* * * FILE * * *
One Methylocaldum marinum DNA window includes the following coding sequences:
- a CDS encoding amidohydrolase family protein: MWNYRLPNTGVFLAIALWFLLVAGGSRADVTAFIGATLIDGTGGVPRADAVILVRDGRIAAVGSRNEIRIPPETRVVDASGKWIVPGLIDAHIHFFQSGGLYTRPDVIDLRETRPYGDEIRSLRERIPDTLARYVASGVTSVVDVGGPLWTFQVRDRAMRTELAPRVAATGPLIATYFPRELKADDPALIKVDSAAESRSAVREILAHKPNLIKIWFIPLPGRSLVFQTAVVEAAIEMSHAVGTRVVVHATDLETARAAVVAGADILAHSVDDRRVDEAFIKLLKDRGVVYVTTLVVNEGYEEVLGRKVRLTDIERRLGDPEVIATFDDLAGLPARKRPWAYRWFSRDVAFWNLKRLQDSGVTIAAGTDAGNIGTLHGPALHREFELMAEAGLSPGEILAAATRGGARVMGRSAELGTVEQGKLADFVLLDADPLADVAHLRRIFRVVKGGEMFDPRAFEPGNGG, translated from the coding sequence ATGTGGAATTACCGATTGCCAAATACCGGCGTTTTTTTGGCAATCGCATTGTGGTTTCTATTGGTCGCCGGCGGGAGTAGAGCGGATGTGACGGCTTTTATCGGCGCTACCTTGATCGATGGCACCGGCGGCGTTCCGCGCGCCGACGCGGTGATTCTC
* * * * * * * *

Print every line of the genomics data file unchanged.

One Methylocaldum marinum DNA window includes the following coding sequences:
- a CDS encoding amidohydrolase family protein: MWNYRLPNTGVFLAIALWFLLVAGGSRADVTAFIGATLIDGTGGVPRADAVILVRDGRIAAVGSRNEIRIPPETRVVDASGKWIVPGLIDAHIHFFQSGGLYTRPDVIDLRETRPYGDEIRSLRERIPDTLARYVASGVTSVVDVGGPLWTFQVRDRAMRTELAPRVAATGPLIATYFPRELKADDPALIKVDSAAESRSAVREILAHKPNLIKIWFIPLPGRSLVFQTAVVEAAIEMSHAVGTRVVVHATDLETARAAVVAGADILAHSVDDRRVDEAFIKLLKDRGVVYVTTLVVNEGYEEVLGRKVRLTDIERRLGDPEVIATFDDLAGLPARKRPWAYRWFSRDVAFWNLKRLQDSGVTIAAGTDAGNIGTLHGPALHREFELMAEAGLSPGEILAAATRGGARVMGRSAELGTVEQGKLADFVLLDADPLADVAHLRRIFRVVKGGEMFDPRAFEPGNGG, translated from the coding sequence ATGTGGAATTACCGATTGCCAAATACCGGCGTTTTTTTGGCAATCGCATTGTGGTTTCTATTGGTCGCCGGCGGGAGTAGAGCGGATGTGACGGCTTTTATCGGCGCTACCTTGATCGATGGCACCGGCGGCGTTCCGCGCGCCGACGCGGTGATTCTC